During the french revolution, around 1793, french aristocrats left the violence of their country, and settled in rural Bradford County PA. They stayed for 10 years, until 1803, when Napoleon Bonaparte gained control of his country and offered amnesty for the nobles to return.
The gates were all open however, so we could walk around and see the buildings, and there were brochures in front of the entrance.
"Some of the refugees, loyal to the King, left France to escape the horrors of the Revolution; others fled the colony of Santo Domingo(Haiti) to escape the carnage wrought by the mulatto and slave uprisings inspired by the radical French Assembly. The French refugees even believed that it was possible that the Queen of France, Marie Antoinette and her two children may also use the Azilum as their new home. In the plans of the old town there was even a house built for the queen.
Robert Morris, John Nicholson, Stephen Girard and others were sympathetic to the plight of these exiles and saw an opportunity to profit financially. They formed a land company and purchased sixteen hundred acres to establish Azilum. Three hundred acres were utilized for a planned town with a two-acre market square, a gridiron pattern of broad streets, and 413 lots of roughly one-half acre each. By the following spring, 30 rough long houses were built. Although crude, many of these houses had chimneys, wallpaper, window glass, shutters and porches. La Grand Maison, the most imposing log structure, was the setting of many of the social gatherings and housed Talleyrand and Louis Phillip(future King of the French) as guests. This was also the house that was to be the Queen’s." http://www.frenchazilum.com/history.php
I was a little disappointed that none of the structures were "original" - but they did a nice job portraying the basic architecture, using buildings from a similar time frame.
"Although their rough log houses were crude, many had chimneys, wallpaper, window glass, shutters, and porches to satisfy their residents' desire for beauty and comfort. Some also brought with them the little luxuries and extravagances that kept alive the memory of better days. The most imposing building in the colony was "La Grande Mansion," a two-story log structure, 84-feet long and 60-feet wide, which had eight large fireplaces. The scene of many social gatherings, the Mansion hosted Talleyrand and Louis Philippe, who toured Pennsylvania and the west, but lived in Philadelphia."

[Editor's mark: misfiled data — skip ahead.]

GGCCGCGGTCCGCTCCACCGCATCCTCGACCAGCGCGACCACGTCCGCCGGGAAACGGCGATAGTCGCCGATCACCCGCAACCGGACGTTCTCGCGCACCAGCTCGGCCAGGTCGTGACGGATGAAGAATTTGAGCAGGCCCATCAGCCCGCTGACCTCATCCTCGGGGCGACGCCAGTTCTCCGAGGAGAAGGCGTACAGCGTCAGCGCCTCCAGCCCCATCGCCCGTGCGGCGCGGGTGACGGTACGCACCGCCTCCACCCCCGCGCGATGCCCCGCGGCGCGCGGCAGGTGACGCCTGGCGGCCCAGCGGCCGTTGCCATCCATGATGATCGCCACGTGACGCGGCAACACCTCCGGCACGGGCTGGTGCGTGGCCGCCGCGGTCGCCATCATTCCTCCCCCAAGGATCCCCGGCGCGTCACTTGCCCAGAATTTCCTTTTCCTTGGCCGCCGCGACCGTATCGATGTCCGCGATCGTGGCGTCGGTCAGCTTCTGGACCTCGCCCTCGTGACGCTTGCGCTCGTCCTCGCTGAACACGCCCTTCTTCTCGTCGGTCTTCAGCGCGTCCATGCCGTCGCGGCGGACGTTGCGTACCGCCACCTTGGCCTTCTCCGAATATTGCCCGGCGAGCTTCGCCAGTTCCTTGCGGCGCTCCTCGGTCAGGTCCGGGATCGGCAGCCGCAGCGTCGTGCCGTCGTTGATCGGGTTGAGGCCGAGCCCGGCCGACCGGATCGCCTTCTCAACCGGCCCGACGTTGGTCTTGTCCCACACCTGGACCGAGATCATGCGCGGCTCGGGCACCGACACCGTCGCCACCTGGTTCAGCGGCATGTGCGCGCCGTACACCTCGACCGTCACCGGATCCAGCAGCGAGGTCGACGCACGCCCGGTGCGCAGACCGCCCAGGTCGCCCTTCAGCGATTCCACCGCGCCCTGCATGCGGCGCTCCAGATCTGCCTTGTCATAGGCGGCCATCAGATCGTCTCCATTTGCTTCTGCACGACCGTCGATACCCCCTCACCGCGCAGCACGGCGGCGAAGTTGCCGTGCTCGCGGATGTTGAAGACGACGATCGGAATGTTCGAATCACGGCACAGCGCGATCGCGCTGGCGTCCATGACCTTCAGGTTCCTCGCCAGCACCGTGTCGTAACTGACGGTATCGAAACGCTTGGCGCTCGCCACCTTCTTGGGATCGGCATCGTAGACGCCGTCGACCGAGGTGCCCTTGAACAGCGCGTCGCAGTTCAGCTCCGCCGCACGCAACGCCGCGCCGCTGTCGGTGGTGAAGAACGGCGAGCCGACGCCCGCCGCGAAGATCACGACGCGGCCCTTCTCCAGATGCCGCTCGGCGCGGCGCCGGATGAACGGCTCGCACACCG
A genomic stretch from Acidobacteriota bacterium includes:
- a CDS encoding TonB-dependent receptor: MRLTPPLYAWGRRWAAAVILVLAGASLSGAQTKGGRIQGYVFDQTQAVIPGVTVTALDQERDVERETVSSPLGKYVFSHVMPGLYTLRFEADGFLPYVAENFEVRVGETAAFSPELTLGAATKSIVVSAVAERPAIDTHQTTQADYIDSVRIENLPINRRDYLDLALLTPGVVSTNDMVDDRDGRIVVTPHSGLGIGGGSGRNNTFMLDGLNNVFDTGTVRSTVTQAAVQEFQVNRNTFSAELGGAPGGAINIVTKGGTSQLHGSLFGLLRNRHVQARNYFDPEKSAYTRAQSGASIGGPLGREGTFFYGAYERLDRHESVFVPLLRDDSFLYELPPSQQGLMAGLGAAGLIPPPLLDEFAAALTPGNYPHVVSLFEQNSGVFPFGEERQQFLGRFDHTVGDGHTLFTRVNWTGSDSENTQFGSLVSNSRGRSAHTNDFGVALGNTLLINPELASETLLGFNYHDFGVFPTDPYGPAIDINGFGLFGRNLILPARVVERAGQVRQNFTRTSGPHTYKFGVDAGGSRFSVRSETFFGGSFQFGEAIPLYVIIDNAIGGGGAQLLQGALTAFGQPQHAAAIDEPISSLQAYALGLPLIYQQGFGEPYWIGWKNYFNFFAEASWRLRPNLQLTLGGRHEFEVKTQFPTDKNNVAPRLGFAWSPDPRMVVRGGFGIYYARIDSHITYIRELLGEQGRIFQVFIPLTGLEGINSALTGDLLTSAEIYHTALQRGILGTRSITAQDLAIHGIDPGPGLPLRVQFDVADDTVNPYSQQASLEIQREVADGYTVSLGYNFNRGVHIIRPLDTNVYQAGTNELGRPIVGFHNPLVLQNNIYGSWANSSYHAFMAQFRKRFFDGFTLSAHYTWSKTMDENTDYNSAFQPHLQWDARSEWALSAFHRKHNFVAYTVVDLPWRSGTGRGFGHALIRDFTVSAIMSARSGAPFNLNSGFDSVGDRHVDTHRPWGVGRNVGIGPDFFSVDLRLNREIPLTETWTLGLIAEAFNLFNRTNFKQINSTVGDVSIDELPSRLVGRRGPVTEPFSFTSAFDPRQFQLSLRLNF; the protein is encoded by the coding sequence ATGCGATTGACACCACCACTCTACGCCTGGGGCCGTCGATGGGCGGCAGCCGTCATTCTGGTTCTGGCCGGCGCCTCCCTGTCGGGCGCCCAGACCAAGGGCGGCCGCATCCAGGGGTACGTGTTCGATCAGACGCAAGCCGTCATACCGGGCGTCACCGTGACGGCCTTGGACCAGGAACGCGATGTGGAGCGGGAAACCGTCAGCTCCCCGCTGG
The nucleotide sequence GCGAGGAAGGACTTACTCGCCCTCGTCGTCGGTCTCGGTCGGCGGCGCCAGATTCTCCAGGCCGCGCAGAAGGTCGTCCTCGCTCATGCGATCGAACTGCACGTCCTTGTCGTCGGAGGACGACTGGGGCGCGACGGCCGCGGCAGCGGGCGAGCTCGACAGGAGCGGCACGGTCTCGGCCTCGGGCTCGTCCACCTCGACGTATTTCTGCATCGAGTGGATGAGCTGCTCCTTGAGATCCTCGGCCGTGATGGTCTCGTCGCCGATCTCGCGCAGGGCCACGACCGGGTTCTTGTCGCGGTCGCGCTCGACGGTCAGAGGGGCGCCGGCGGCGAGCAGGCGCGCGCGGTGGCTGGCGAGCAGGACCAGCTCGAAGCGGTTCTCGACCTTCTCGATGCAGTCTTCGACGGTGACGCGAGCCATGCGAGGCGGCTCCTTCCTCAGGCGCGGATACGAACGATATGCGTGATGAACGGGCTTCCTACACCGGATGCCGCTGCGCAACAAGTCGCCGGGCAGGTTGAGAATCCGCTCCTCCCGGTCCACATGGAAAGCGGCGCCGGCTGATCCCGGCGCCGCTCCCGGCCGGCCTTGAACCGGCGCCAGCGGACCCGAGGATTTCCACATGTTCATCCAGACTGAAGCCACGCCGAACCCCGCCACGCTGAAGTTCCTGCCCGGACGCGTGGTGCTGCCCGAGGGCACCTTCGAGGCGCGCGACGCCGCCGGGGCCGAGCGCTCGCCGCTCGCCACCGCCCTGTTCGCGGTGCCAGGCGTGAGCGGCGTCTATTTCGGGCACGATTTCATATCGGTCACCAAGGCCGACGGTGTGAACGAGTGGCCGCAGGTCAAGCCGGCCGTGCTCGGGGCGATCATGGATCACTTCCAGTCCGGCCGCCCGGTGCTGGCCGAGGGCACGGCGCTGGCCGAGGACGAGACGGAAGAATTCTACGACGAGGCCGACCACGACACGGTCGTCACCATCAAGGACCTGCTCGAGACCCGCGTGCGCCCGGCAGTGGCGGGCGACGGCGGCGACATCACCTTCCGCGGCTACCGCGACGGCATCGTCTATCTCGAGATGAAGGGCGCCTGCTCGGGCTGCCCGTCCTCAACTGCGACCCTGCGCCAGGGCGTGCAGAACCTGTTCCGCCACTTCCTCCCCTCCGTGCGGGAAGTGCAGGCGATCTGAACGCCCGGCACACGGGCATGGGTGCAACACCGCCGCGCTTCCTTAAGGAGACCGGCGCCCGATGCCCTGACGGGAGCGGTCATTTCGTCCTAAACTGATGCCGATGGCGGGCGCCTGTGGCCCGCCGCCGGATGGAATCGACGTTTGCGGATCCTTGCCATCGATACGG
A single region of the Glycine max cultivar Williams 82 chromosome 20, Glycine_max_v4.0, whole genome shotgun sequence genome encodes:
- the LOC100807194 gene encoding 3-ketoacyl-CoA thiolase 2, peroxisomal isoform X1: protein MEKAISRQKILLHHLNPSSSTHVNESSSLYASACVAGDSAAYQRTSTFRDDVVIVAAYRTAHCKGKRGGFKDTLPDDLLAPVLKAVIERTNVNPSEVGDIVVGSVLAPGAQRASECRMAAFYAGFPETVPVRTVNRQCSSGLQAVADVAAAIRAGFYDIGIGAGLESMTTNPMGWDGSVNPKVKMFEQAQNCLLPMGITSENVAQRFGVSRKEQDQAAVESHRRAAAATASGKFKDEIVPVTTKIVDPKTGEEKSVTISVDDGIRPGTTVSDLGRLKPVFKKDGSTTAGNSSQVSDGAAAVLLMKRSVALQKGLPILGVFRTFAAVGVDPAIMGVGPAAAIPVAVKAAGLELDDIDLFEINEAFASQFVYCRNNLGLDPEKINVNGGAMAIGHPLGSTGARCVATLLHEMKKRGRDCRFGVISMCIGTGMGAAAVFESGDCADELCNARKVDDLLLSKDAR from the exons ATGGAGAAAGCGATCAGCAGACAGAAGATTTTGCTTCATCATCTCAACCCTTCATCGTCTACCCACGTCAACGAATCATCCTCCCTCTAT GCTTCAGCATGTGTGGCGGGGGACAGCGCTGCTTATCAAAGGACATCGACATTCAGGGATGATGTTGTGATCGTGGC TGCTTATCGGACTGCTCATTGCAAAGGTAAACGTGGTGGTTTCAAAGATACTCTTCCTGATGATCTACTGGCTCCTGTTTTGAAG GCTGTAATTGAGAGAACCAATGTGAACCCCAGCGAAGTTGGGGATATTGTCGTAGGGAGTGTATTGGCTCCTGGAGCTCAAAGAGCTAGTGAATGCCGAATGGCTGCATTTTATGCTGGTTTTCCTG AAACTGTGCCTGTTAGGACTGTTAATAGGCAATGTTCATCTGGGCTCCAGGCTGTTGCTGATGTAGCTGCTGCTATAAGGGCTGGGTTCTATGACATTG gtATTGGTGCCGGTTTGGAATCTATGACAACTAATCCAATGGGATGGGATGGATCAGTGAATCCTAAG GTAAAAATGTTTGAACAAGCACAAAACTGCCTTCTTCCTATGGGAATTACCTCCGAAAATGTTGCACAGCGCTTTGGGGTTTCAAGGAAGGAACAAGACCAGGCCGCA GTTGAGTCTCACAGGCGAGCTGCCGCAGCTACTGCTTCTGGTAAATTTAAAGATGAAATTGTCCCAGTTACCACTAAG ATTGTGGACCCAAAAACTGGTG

"The quasi-aristocratic French court set up in the woods of Bradford County quickly failed. Many of the settlers soon moved to Charleston, Savannah, and New Orleans. Others later returned to Santo Domingue, where they could better live the genteel life. Still others returned to France under the Directory (1795-1799) and Napoleon's rule (1799-1815). Several families, however, including the LaPortes, Homets, LeFevres, Brevosts, and D'Autremonts, remained in Pennsylvania. Today, the LaPorte house, built in 1836 by a returning member of the family, is the only old structure remaining at Azilum. Several buildings have been reconstructed at the site, which is maintained by a private association." http://explorepahistory.com/hmarker.php?markerId=1-A-281
THIS MONUMENT IS ERECTED TO COMMEMORATE
AND PERPETUATE THE MEMORY AND DEEDS
OF THE FRENCH ROYALIST REFUGEES
WHO ESCAPING FROM FRANCE AND THE HORRORS
OF ITS REVOLUTION AND FROM THE REVOLUTINON
IN SAN DOMINGO SETTLED HERE IN 1793
AND LOCATED AND LAID OUT THE TOWN OF ASYLUM
UNDER THE AUSPICES OF THE VISCOUNT de NOAILLES
AND MARQUIS ANTOINE OMER TALON IN 1796
LOUS PHILIPPE, DUKE OF ORLEANS,
AFTERWARDS KING OF FRANCE, VISITED HERE
THE PRINCE de TALLEYRAND, THE DUKE de MONTPENSIER,
COUNT BEAUJOLAIS, THE DUKE de la ROCHEFOUCAULD de LIANCOURT
AND MANY OTHER DISTINGUISHED FRENCHMEN
WERE VISITORS OR RESIDENTS FOR A SHORT TIME AT ASYLUM.
The Laporte House"The LaPorte House was built in 1836 by John LaPorte, son of Bartholomew LaPorte, an original settler. Before you begin your guided tour, note the fine architecture of the building. It resembles that of French Colonial styles both inside and out. The Palladian triple motif in the third-story gable window is similar to a 16th Century Italian design and may have been copied from Independence Hall." - http://www.frenchazilum.com/explore.php
The Marie Antoinette Overlook
The overlook is located off Route 6, about a 15 minute drive from the French Azilum settlement. Theres a geocache here too - http://www.geocaching.com/seek/cache_details.aspx?guid=adab2341-3309-4fff-aec5-98b7d08a74cd This is where I first learned of the audio tour of this area - it's really well done! I called the number, and we heard a short history, then they sent me a text message with a link to all the other stops. VERY nicely done!
This area was a bit... trashy. There's a lot of litter, a lot of graffiti, and an "inn" that appeared to be a popular bar. It's not a bad spot, but it's definitely a different feel than French Azilum. The view is nice here, but my favorite overlook was the one in Wysox - and even the Wyalusing Rocks overlook was nicer than this one. If I were in the area, I'd stop at all 3. :-)
Links with more information:
There is a great article here, covering the history in a brief overview - http://pabook.libraries.psu.edu/palitmap/Azilum.html